In our charity: water example below, if we had to send the sensor data to the cloud for processing, the business model would fall apart simply because of the cost of sending raw sensor data to the cloud. The raw sensor data is being transformed by the algorithms on the edge into higher level insights or metrics (mainly pump strokes per hour and water flow per hour). This transformation allows the business model to work. And for our Flexco example, a “real-time” event notification feature would not be possible if processing didn’t happen on the device itself.

“AI NEEDS TO ‘ACCEPT HUMAN BEHAVIOR THE WAY IT IS, NOT THE WAY WE WOULD WISH IT TO BE.”

 

– Wired Magazine

Digital sensors don’t need to be added to everything, some things bring value without digital connectivity. The key is understanding how adding digital sensors to analog things can bring value to the customer.

There are several reasons why a business would consider investing in digital sensors and AIoT:

IT SOLVES A SPECIFIC STAKEHOLDER NEED OR PROBLEM.

THERE IS A NEED FOR THEIR PRODUCTS TO PROVIDE MORE AUTOMATION. (COST SAVINGS, BETTER USER EXPERIENCES, NEW VALUE CREATION)

THERE IS A PROBLEM GETTING A RETURN ON THEIR EXISTING CONNECTED PRODUCT. ADDING AI PROVIDES NEW VALUE.

AI APPLIED TO IOT OPENS UP NEW POSSIBILITIES THAT HAVEN’T BEEN FEASIBLE BEFORE.

THERE IS A NEED TO GET NEW INFORMATION TO ACCELERATE A BUSINESS’S DIGITAL TRANSFORMATION JOURNEY.

THERE IS A NEED FOR REAL TIME ACTION WHICH ALLOWS THE SYSTEM TO ACT IMMEDIATELY.

So, how do you know if AIoT is right for your product or service?

 

It has everything to do with human-centered design. Human-centered design is a creative process used to solve problems for your users or customers. It starts and ends with the people you’re designing solutions for.

Here is the way we think about Human-Centered Design (HCD). We look at it through three lenses:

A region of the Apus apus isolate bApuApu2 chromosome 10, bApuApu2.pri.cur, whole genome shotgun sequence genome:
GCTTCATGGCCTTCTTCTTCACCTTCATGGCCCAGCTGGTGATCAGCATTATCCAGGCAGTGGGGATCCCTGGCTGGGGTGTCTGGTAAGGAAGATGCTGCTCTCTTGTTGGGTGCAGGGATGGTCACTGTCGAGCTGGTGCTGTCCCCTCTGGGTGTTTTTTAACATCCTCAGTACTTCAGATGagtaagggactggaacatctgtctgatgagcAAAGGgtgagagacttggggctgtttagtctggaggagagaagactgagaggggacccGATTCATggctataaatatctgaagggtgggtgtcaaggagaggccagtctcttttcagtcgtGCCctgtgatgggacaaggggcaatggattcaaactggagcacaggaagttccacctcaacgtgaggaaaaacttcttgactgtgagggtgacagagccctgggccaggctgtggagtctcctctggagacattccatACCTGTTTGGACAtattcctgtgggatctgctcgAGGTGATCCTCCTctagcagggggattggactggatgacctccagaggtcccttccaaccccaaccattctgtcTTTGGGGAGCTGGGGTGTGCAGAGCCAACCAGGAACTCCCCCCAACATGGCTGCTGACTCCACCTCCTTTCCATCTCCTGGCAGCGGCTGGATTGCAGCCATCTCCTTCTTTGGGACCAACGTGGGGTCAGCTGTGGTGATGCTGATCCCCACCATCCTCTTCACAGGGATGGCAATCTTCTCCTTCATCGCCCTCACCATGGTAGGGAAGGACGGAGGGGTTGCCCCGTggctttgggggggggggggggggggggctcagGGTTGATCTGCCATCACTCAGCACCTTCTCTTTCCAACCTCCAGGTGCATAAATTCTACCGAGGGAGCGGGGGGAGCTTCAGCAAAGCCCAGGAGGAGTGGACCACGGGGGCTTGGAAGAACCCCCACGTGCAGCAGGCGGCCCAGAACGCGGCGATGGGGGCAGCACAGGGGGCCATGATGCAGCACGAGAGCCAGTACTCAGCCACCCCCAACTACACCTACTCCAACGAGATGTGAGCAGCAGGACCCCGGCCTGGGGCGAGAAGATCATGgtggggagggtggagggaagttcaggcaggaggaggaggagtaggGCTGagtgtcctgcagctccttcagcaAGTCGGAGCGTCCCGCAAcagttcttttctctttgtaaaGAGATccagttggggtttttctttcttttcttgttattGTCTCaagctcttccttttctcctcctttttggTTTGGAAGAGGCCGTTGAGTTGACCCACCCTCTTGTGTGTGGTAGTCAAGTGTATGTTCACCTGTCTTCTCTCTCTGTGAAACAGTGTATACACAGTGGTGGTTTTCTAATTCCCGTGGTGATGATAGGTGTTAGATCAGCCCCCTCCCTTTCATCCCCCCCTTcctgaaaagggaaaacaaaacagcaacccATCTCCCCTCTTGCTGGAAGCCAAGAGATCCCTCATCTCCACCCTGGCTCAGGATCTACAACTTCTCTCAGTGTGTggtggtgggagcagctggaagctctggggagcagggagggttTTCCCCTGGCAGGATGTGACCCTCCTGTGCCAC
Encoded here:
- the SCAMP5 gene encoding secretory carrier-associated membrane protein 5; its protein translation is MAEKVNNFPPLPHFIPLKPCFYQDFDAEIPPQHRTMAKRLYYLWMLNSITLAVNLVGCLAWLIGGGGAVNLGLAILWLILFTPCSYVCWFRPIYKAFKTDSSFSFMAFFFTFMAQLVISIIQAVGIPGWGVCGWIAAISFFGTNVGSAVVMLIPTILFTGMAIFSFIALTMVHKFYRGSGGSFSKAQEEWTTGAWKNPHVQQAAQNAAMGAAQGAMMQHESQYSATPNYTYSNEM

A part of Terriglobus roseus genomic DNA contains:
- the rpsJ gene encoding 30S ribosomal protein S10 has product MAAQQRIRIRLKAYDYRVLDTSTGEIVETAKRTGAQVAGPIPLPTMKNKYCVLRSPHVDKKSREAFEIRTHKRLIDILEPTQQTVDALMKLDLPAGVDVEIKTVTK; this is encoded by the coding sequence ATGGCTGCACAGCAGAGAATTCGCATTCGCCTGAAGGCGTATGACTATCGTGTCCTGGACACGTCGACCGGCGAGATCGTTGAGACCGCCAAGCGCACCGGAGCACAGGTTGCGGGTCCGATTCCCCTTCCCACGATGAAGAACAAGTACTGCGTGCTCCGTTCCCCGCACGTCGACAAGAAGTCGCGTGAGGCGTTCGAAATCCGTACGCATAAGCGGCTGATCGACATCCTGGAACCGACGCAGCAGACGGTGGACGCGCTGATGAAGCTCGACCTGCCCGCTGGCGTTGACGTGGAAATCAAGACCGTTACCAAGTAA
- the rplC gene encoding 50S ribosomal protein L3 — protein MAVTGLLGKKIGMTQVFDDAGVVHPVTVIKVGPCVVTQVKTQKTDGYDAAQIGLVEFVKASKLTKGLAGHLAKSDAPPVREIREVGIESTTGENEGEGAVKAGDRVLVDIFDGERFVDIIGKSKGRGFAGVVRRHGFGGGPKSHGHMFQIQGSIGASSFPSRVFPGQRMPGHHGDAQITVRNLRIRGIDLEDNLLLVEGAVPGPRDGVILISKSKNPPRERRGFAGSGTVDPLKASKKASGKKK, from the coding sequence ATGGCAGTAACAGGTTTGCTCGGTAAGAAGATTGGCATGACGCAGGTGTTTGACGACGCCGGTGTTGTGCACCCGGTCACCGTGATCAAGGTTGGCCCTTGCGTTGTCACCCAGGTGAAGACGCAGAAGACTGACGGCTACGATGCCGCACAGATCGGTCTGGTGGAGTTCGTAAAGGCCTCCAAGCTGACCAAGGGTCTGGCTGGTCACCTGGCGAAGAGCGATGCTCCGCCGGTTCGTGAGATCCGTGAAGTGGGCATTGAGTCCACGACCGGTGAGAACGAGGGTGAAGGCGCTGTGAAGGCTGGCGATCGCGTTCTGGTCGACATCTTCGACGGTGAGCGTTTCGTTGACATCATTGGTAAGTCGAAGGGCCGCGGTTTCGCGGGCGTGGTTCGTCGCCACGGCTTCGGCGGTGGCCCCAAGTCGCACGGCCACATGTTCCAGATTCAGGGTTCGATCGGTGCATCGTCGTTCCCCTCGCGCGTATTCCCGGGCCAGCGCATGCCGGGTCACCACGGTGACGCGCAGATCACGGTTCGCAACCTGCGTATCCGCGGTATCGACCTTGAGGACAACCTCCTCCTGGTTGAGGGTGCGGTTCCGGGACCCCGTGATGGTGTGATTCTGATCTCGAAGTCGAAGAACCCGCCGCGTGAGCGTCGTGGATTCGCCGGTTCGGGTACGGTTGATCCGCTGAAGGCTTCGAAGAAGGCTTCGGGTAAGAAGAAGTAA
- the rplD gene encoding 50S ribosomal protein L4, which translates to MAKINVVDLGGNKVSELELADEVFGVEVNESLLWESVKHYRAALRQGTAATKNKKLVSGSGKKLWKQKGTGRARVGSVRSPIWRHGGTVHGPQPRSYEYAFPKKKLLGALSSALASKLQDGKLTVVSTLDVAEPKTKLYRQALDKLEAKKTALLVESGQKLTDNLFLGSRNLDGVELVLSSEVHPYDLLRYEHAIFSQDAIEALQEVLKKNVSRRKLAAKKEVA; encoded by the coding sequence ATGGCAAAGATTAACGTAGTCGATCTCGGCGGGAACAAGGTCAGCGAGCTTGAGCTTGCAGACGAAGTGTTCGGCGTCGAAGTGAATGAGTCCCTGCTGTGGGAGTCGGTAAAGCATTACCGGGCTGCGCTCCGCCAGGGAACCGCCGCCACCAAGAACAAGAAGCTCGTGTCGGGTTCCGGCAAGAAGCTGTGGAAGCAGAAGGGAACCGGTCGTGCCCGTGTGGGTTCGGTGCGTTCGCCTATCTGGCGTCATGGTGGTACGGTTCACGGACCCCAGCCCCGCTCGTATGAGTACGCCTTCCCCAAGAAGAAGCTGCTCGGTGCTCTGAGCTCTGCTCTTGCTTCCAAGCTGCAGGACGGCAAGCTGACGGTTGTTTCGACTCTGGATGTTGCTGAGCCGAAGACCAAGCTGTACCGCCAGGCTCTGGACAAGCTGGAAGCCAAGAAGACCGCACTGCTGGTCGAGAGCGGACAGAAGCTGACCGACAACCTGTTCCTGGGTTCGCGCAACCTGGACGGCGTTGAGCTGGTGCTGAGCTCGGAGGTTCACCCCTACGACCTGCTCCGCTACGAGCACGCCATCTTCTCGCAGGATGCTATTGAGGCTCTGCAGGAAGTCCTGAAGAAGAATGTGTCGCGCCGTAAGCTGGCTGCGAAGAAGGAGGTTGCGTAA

USER DESIRABILITY

 

Is this solution needed? Does it solve a big problem that users have? Do users desire this solution? A beautiful user interface or experience is great, but if the user doesn’t desire it, then it violates the principles of human-centered design.

 

TECHNICAL FEASIBILITY

 

Is this solution technically possible? If it is possible, how long will it take to build? Can and will the organization support this technical solution?

 

BUSINESS VIABILITY

 

How does this bring value to our business and generate revenue? Does it align with business goals? Is it within the company’s budget requirements?

IF YOU’RE ABLE TO MAKE A DIGITAL SENSOR WORK FOR A PRODUCT THAT IS HIGHLY DESIRABLE TO YOUR CUSTOMERS, IS TECHNICALLY FEASIBLE, AND ADDS VALUE TO YOUR BUSINESS, THEN YOU’VE GOT A PERFECT USE CASE FOR INVESTING OR EXPERIMENTING WITH AIOT.

 

If done right, AIOT can open up the possibility of new business models.

Smart companies understand their customers’ needs, then align new technology to support those needs while creating a new business model. HCD must be used to identify the right data and the right successful product to deliver the data and identify where AI must live within the AIoT system.

 

How human-centered design + AIoT transform customer experiences and business model (with real case studies)

 

When is a digital sensor not just a digital sensor? When it’s the foundation for creating new customer experiences and new business model innovations. Here are two real-life (before and after) AIoT scenarios that do just this.

What happens when you connect a hand water pump in Ethiopia to the cloud?

 

Through an HCD process, charity: water uncovered a key pain point: Donors of the non-profit organization were also interested in understanding exactly where their donations were going. Charity: water realized this was a major pain point for people when they found in their research that 42% of Americans don’t trust charities.

Our goal while working with charity: water was to take a water pump in the middle of Ethiopia and connect it to the cloud, then donors could see how much clean water was flowing remotely and AI could predict when a hand pump needed to be serviced before it broke down.

 

The sensor was initially a way to meet these goals and had the added value of providing insights to the well and pump maintenance team so they could plan to repair the pump before it would break down.

By creating a custom sensor connected to the cloud, we were able to make a standard hand pump into a digital AI-connected device accessible from anywhere in the world. This fulfilled charity: water’s mission of providing clean and safe water to people in developing countries.

That’s the power of considering humans first, instead of thinking purely about the technical solution. You get real solutions to real problems for key stakeholders. We could easily connect a digital sensor to a hand water pump and call it a day. But that’s not what this is about.